This statement deals a severe blow to the peace negotiations between the two conflicting states as it reiterates the old Armenian claims to the internationally recognised territories of Azerbaijan in flagrant violation of the UN Security Council and General Assembly resolutions, as well as other international documents and principles. The Armenian side is fully aware that Azerbaijan will never put the fate of its internationally recognised territories on the table for a possible exchange. The linking of the larger peace process with this unlawful condition serves, therefore, only the purpose of derailing the negotiations and blocking the peaceful resolution of the bilateral disputes.
This destructive position needs to be urgently condemned by the international community, and Armenia should be pressured into the substantive negotiations. It would be ideal for the international community to demonstrate consistency and principled position on the matters concerning the territorial integrity and sovereignty of both Azerbaijan and Armenia. Unfortunately, to the detriment of the regional peace and security in the South Caucasus and probably also worldwide, once again the international community fails in this critical test.
Azerbaijani society was outraged by the reaction of some states to the recent border dispute between Armenia and Azerbaijan since those particular states had never been that sensitive to the conflict when the victim was the Azerbaijani side.
For example, on May 14, just two days after Armenia announced an alleged incursion into its territories, French President Emmanuel Macron hastily wrote on his Facebook page in Armenian stating the need to withdraw Azerbaijani troops from the territory of Armenia. “Azerbaijani troops entered the Armenian territory. They must return immediately,” he wrote, adding that France has supported and will continue to support the Armenian people. He even proposed a UN Security Council meeting for the settlement of the situation.
Unfortunately, neither France nor any other leading member of the Western community had ever demonstrated that urgency when Azerbaijan’s territorial integrity was violated for three decades, and 20 percent of its territories were kept under illegal occupation. This inconsistency happened despite the very fact that those states were fully cognisant of the situation as demonstrated by the statement of German Chancellor Angela Merkel in her introductory remarks to the meeting of the Parliamentary Assembly of Council of Europe, where she cited the conflicts over Nagorno-Karabakh and Crimea as part of the same category where the national sovereignty of the states are violated. One would have expected Germany to demonstrate the same support to Azerbaijan in its struggle to restore the country’s territorial integrity as they are doing vis-à-vis Ukraine. This would have been more expected from France as this country is one of the Co-Chairing states of the OSCE’s Minsk Group, legally obliged to show neutrality and co-ordinate peace negotiations between Baku and Yerevan.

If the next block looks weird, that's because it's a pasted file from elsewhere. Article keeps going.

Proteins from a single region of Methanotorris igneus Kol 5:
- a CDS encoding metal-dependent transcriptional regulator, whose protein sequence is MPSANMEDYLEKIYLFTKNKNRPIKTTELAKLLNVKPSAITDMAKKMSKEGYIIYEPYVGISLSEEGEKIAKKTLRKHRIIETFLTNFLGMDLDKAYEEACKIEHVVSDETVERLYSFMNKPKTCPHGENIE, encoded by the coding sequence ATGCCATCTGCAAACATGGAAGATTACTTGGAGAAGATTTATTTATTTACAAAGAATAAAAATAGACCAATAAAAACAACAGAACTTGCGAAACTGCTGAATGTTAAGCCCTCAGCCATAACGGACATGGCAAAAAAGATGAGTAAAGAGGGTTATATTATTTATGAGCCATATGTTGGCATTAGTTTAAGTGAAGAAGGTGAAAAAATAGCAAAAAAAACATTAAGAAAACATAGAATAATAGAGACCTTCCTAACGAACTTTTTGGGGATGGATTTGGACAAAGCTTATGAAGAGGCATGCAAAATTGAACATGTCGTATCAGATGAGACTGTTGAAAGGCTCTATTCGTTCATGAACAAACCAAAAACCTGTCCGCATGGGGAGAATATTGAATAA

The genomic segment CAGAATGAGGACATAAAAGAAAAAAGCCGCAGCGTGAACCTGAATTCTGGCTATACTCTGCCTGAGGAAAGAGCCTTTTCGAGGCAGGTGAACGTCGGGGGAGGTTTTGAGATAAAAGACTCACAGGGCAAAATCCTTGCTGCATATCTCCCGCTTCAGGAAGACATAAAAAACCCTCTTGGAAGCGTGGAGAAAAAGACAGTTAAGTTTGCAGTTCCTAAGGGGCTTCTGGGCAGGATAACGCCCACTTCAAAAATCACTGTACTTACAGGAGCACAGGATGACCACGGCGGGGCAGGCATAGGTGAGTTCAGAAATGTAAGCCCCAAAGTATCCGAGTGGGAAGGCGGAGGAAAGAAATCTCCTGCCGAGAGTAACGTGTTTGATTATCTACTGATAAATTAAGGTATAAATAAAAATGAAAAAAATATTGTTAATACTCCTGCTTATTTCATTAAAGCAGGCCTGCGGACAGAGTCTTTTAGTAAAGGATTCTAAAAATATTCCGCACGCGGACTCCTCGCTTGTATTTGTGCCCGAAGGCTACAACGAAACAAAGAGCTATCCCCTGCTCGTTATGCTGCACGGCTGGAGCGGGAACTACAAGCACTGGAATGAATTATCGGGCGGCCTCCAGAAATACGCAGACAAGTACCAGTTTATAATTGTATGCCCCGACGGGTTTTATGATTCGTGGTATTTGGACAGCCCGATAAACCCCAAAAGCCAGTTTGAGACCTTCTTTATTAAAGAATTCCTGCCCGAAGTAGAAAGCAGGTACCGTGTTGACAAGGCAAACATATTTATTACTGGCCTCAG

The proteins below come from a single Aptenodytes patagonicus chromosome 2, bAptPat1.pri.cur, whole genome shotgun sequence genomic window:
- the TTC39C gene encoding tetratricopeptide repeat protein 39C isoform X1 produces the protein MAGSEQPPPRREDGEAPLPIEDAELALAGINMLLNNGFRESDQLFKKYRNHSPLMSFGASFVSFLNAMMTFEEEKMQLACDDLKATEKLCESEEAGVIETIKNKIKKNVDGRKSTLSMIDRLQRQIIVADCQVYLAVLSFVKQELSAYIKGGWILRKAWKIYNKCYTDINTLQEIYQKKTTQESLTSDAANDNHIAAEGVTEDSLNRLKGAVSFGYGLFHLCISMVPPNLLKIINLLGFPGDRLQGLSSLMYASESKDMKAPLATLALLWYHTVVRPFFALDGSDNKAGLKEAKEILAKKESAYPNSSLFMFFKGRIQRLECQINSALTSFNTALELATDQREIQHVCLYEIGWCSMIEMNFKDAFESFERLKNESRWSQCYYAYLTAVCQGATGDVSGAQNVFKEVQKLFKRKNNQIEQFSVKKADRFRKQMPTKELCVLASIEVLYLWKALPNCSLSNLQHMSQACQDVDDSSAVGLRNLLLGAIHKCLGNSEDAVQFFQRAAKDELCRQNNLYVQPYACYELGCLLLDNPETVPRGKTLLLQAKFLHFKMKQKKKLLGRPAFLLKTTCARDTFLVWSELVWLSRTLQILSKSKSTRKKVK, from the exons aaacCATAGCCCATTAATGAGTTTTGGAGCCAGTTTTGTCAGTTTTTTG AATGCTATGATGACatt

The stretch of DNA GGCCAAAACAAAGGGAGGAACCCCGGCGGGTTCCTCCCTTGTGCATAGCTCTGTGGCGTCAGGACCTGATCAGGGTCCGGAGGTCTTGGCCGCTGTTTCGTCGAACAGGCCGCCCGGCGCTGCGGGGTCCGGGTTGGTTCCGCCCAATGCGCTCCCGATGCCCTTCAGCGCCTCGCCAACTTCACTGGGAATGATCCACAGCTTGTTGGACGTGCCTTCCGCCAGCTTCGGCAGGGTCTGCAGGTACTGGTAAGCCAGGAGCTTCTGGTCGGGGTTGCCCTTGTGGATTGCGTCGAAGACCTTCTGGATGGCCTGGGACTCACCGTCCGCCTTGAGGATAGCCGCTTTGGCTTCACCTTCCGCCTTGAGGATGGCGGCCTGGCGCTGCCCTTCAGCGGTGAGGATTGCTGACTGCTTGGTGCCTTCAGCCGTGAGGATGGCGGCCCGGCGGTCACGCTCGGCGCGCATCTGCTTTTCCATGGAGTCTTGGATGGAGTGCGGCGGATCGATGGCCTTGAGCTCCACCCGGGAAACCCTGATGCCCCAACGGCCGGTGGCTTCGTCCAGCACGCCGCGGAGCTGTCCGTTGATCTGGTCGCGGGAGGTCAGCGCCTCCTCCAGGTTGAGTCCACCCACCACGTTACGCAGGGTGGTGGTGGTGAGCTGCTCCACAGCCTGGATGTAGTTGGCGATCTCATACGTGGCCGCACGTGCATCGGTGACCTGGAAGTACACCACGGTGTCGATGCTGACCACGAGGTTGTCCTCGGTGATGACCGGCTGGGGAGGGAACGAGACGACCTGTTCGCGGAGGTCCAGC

That said, the continuous claims of Armenia against the internationally recognised territories of Azerbaijan and the dangerous inconsistency in the policies of some leading members of the international community jeopardise peace and security in the South Caucasus and plant mines for future armed escalations. The peace can be, however, reached straightforwardly if Armenia agrees to abide by international law and recognise Azerbaijan’s territorial integrity, as Azerbaijan says, it is ready to recognise Armenia’s.